If you’re an avid Malaysian football fan, you might have encountered this meme:
If you’re not, let us fill you in. Malaysia had a very important football match against Vietnam, and we have very passionate fans called the Ultras. Since the match was held in Hanoi, AirAsia announced a special flight to send our fans there, then Petronas chipped in with free fuel. Alas, Malaysia Airports still charged the passengers MYR35 airport tax per person.
Now, these three elements are important to what travel360 is going to talk about today, which is… how did budget airlines manage to make flights affordable in the first place? And the answers are not as simple as what most people would think. Let’s start with…
1. Flights used to be for the rich, so budget airlines stripped the services to the essentials
Back in the 70s, flying used to be a luxury. There were buffets, free-flowing booze, fresh-cut flowers on your tray tables, even a piano lounge on board! These luxuries weren’t provided just so that airlines could charge higher, but also because at that time, flights were often very long and tiresome. If they could, they would’ve fit an entire tennis court inside.
But what might shock you is – smoking inside the flight was very common back then!. Imagine being in a room full of smoke for 12 hours straight. By the time you exited the aircraft, not only would you have to clean your clothes of the smell, but you might also have to cleanse your soul after seeing the lavish lifestyle of cigar-chomping, pipe-blowing businessmen.
So when budget airlines first broke out in Europe, they changed their strategy. Instead of providing more services to justify the expensive fare, they stripped their services to the bare minimum so flying would be affordable for the masses. Y’know, for people who couldn’t afford to buy cigars on a daily basis.
However, in-flight services aren’t the only thing that hikes up the fares. One factor that costs the most is actually…
2. Budget airlines saves A LOT on crew training and maintenance
When Petronas decided to sponsor the fuel for the flight to Hanoi, it was such a big deal for our fans. Why?
Anyone who owns a car or motorbike would know – the single biggest cost to run them is fuel. The same goes with flying a plane. The only difference is that a plane doesn’t have to pay for tolls, because it would be inconvenient for pilots to roll down the window and tap their Touch N’ Go cards.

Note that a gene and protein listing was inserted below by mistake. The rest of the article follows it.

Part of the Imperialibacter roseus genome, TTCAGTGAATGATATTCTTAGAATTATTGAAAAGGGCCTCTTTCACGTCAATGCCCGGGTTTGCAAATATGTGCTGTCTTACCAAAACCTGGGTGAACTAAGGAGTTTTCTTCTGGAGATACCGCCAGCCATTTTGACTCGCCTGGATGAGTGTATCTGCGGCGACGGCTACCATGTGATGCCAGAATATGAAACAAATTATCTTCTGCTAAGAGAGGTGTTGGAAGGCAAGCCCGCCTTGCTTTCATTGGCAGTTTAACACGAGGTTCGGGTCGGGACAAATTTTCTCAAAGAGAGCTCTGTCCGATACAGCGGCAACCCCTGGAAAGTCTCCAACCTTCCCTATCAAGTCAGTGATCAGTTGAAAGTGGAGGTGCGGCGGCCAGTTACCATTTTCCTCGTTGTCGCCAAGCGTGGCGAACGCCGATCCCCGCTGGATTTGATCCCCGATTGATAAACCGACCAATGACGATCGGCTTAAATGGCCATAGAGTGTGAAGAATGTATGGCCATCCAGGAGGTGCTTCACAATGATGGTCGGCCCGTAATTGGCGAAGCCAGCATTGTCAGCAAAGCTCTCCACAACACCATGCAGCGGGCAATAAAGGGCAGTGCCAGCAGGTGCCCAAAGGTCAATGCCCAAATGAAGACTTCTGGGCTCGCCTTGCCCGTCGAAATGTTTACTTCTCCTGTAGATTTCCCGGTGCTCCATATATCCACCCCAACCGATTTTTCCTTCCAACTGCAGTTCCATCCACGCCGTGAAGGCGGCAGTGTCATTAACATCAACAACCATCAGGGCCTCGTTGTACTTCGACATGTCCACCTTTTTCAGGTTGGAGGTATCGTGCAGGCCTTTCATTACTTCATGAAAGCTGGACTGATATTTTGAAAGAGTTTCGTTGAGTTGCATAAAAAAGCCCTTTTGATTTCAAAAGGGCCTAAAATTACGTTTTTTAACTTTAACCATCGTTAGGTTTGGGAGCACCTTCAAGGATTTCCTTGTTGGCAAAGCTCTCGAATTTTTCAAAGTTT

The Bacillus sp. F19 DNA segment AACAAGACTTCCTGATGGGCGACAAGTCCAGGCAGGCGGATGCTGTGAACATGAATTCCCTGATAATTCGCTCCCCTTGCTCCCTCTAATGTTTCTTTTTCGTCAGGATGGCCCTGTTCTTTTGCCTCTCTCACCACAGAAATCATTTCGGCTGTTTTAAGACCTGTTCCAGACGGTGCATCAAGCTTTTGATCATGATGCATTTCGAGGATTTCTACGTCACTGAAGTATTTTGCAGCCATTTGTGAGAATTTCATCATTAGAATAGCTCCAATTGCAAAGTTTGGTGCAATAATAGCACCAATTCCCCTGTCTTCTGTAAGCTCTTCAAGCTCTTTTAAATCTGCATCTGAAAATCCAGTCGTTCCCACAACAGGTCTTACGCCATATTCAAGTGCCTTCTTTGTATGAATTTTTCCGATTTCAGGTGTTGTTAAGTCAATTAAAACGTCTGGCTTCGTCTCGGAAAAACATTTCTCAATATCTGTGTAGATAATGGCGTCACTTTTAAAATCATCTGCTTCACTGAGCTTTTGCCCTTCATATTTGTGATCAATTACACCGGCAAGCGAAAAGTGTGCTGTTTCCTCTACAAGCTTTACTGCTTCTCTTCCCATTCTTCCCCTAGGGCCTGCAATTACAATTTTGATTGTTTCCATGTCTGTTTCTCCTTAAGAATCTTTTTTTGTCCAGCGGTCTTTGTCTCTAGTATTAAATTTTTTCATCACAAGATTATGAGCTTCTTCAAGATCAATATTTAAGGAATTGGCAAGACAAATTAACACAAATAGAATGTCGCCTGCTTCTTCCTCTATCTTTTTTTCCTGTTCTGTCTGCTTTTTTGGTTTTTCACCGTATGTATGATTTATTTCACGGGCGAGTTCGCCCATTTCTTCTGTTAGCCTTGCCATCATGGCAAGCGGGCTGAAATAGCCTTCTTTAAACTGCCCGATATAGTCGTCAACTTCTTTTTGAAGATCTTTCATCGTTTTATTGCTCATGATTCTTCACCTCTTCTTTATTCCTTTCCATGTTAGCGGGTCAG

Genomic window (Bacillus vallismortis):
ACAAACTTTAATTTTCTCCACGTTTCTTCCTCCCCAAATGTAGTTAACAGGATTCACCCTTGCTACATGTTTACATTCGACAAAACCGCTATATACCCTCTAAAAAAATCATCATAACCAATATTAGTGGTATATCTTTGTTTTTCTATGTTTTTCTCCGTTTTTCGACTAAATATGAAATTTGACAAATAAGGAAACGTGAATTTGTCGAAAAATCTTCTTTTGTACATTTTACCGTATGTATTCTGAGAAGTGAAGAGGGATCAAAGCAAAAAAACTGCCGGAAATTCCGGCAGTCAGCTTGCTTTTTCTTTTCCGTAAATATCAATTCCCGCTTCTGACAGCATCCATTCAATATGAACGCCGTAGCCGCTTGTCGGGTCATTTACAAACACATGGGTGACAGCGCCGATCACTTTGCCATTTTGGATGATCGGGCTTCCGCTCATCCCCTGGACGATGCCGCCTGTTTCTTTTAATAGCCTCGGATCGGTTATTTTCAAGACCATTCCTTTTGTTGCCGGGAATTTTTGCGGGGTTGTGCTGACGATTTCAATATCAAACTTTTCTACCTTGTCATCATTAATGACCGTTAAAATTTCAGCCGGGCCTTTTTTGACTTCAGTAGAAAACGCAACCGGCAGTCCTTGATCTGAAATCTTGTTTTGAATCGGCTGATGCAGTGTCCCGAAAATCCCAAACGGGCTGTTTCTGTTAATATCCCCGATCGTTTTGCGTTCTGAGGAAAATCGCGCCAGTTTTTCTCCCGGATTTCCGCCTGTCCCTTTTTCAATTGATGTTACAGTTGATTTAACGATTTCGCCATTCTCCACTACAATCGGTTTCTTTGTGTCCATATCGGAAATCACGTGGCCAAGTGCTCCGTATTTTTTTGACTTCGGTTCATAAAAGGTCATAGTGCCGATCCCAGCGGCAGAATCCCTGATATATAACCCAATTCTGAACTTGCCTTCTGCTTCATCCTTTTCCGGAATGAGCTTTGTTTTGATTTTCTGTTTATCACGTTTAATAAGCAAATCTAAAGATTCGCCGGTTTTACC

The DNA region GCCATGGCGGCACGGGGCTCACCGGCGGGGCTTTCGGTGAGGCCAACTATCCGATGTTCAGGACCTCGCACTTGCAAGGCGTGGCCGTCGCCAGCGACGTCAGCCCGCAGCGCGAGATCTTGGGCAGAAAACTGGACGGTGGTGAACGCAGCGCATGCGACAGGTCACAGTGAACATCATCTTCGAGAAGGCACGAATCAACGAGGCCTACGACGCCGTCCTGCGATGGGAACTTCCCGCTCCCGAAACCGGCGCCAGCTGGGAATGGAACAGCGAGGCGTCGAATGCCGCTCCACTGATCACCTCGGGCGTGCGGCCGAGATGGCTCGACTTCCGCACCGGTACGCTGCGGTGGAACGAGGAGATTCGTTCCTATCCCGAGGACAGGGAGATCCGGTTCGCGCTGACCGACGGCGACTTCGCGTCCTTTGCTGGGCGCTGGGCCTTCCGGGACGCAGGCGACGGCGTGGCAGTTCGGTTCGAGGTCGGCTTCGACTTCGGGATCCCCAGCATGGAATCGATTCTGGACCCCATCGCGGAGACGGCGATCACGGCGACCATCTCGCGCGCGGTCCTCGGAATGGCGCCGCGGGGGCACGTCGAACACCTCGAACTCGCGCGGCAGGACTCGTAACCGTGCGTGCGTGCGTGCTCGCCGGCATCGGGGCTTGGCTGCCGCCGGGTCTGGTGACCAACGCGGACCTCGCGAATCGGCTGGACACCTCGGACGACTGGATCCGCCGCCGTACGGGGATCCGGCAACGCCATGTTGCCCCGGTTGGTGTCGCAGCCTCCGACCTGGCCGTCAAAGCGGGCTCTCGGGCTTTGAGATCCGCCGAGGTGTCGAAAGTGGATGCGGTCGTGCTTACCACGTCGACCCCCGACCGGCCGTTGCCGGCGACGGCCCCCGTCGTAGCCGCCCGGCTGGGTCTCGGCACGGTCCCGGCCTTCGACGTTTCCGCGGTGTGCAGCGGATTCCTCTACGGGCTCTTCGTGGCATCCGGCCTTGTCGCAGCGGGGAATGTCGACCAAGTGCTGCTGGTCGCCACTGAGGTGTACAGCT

So how do budget airlines counter this fuel problem? The answer is by using one type of aircraft. This means pilots, cabin crew, engineers, mechanics and operations personnel can specialise in a single type of aircraft, eliminating costly staff retraining, stocking of parts for different aircraft types, and maintaining different skills and certification to operate multiple types of aircraft. This saves A LOT of costs.
Budget airline planes are also typically only a few years old, and tend to be more fuel-efficient compared to the older planes used by full-service carriers.
Not to mention that an airline can buy these aircraft in bulk to get discounts! It’s just like when you go to a wholesale emporium, except that buying aircraft doesn’t require plastic bags so they saved on that, too.
Then there’s the third factor…
3. By using a low-cost terminal (like klia2 – which is NOT under AirAsia control btw)
The most common misconception people have is that an airline company runs the airport, especially when that airline takes up the bulk of that airport.
In actuality, it’s the airline operator who runs airports. In Malaysia, it’s MAHB who’s responsible to build, own and operate airports across the country, including KLIA and klia2. And here’s where we get into a bit of a mess…
Airline operators charge a tax from every passenger called Passenger Service Charge (PSC) for use of airport facilities. For now, MAHB collects MYR35 per passenger for both KLIA and klia2 (for Asean rate). AirAsia pointed out that this is unfair since KLIA is a full-service terminal, while klia2 is a low-cost terminal.
This MYR35 might sound insignificant, but it can contribute to a big chunk of the full ticket price depending on the destination. And to a cost-conscious traveler, every ringgit counts.
To add to the dissatisfaction, people are complaining about the way klia2 was built by MAHB. Passengers have to walk far to the boarding gates due to the poor layout while the travelators are elevated and sit right in the middle of the walkway. There are also maintenance problems such as flooding and closure of runways, which affects an airline’s performance and punctuality.
A low-cost terminal is supposed to save cost with features such as short distance to gate and simplified layout, unfortunately klia2 is poorly designed to give passengers such benefits.
The airline industry has come a long way. Can we do more?
Flying used to be a privilege for the upper-middle class, not for the everyman. In fact, back then when Muslims needed to perform Hajj in Mecca, they had to board ships and sail for months!
Thankfully today, flying is accessible to the rakyat jelata like you and me. Travelling isn’t simply a break to escape the stress of work, but also a tool to explore and learn more about the world, to instil empathy with humans of all cultures.
But we can do much more. The current friction between MAHB and AirAsia might be discouraging, knowing that the industry can do better to provide for the people, for tourism and for the economy as a whole. Hopefully, with the news that the Malaysian Minister of Transport, Anthony Loke, is stepping in to be a mediator, we can expect a change to happen.
With that said, has the introduction of budget airlines affected the way you live and travel? How is your experience using klia2 so far? Share this article and your thoughts on social media!